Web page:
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Conscious consuming: Sustainable fashion practices help slow climate change

Katie Ray McKillop
Workers sew together intricate pieces of white fabric in a production line at Reformation’s at the original factory in Vernon, California. In 2020, the brand was awarded with a Sustainability Quality Award of Excellence for Social Responsibility.

A pair of boots and a black mini skirt that are absolutely to die for. A knit white sweater, fun red top and the cutest pair of jeans you have ever seen. This kind of shopping spree may seem to only hurt your wallet, but it does more than just that — it also negatively impacts the planet. The global fashion industry is responsible for 10% of greenhouse emissions annually, and this number is increasing. In response to this issue, individuals and companies have taken efforts to consume and produce clothes more sustainably.

Challenges in shopping sustainably

Sustainable fashion can be more challenging to manage than shopping ethically in other industries, Ken Pucker, a professor of Sustainable Business Dynamics at Tufts University, explained. For instance, when deciding between a polyester and a cotton shirt, they both have potential downsides; cotton is more water consumptive than polyester, but polyester produces worse carbon emissions.

“There’s a whole bunch of complexities,” Pucker said. “It’s not only difficult to understand what to look for in a clothing item, consumers also don’t know what claims to believe when companies are telling them something is sustainable. How do they know?”

Historically, there has been a lack of regulation on what brands can put forth as a sustainability statement. In the U.S, companies have put out inaccurate information and greenwash consumers into believing the company is sustainable. Greenwashing is when a company puts out false or misleading information to make a product appear more sustainable.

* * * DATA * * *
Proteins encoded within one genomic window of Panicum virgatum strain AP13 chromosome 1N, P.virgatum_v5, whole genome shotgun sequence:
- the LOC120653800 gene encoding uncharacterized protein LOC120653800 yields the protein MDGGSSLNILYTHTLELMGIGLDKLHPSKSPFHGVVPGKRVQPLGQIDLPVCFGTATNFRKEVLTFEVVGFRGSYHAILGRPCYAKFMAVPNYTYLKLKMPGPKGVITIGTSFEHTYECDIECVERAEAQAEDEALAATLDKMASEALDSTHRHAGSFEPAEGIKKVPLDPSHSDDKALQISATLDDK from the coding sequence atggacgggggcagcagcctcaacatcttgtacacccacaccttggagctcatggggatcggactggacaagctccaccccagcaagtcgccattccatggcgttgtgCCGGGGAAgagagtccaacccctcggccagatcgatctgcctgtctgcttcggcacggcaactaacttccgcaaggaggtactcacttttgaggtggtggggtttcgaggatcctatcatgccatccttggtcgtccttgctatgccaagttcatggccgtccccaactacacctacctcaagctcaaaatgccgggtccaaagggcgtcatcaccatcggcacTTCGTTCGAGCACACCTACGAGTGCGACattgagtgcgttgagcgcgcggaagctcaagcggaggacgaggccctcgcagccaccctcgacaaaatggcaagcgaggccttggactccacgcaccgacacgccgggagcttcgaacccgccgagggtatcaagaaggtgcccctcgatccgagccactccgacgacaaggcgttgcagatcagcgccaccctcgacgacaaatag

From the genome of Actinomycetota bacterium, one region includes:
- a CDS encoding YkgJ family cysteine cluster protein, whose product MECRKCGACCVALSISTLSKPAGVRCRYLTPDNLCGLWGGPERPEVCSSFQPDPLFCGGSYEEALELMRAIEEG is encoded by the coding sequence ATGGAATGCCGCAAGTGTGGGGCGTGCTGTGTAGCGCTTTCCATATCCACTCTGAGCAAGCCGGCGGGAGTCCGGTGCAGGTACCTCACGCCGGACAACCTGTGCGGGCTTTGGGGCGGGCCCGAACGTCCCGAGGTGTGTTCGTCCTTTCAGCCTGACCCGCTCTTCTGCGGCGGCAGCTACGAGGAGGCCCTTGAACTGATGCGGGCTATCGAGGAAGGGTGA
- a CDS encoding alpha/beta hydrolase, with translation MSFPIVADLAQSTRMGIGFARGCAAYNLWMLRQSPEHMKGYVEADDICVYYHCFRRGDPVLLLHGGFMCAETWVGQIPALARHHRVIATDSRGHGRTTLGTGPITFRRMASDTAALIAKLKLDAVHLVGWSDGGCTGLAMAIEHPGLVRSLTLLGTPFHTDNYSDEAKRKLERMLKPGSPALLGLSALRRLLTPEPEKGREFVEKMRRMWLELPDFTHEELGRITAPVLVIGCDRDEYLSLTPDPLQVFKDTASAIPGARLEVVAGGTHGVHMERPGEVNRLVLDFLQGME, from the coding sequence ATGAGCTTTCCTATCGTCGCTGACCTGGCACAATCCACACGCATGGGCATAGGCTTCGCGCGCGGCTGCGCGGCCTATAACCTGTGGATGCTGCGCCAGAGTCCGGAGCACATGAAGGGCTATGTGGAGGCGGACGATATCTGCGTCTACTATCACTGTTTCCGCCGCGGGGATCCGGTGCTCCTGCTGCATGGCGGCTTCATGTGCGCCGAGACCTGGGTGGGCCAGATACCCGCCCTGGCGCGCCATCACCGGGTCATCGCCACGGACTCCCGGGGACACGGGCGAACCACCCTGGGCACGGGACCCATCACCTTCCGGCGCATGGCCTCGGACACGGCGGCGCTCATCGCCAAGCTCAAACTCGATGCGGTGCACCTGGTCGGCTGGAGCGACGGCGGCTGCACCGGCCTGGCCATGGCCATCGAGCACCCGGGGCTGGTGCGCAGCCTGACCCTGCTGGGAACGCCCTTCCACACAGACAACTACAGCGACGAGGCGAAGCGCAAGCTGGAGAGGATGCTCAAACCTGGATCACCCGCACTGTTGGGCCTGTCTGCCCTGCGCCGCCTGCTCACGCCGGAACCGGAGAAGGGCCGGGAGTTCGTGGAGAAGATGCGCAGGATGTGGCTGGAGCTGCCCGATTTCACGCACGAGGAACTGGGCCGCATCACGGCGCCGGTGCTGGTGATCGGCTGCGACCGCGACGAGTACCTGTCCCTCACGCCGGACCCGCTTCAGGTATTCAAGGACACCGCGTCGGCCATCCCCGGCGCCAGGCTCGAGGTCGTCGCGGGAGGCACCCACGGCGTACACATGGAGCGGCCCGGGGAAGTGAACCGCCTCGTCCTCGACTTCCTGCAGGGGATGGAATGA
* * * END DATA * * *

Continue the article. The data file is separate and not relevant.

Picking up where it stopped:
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However, a bill was passed in October 2023 stating certain companies operating in California will have to disclose environmental information to the public by 2026. Companies making over 500 million dollars in annual revenue will be required share how climate change impacts their business. Companies making over one billion dollars annually will have to explicitly report greenhouse gas emissions. 

Aisling MacIsaac is a sales supervisor at Reformation in the Pacific Palisades. The brand Reformation is dedicated to sustainability and they aim to be transparent in their environmental statements.

“I feel like there are a lot of brands that do quite a bit of greenwashing. Nowadays, they’ll use buzzwords,” MacIsaac said. “Reformation is actually doing the work behind what they say they’re doing. They’re influencing other brands to have to step up as well.”

Not only is it difficult for consumers to trust companies, but the information they release can be hard for non-experts on sustainability to understand.

“I think that if [the sustainability statement is] numerical, it can be more difficult to understand,” Sophomore Charlotte Stein said. “But if they say it using words and put it in layman’s terms, it’s easier.”

Reading through a company’s environmental statement and trying to understand it can be time consuming. Additionally, it can be inconvenient for consumers, when shopping in person, to look at the sustainability section of each brand’s website. Stein said she considers sustainability more when shopping online because she can look at the websites easily.

“I think in person it’s a lot harder because you’re in one location,” Stein said. “It’s hard to do research before.”

Pucker recommended building trust with brands that are sustainable rather than checking sustainability statements. There are many brands that have taken action to become more sustainable and have set clear goals. Pucker shared some brands that he has built trust with, including Unless Collective, Another Tomorrow, Early Majority and Reformation. 

“It’s better for you to make a judgment based on a brand like Patagonia [or] Reformation and how they’re trying than it is to look at a sustainability report,” Pucker said. “You want to understand most of it, and a lot of the data is not accurate, and so it’s hard.”

Unsustainable shopping practices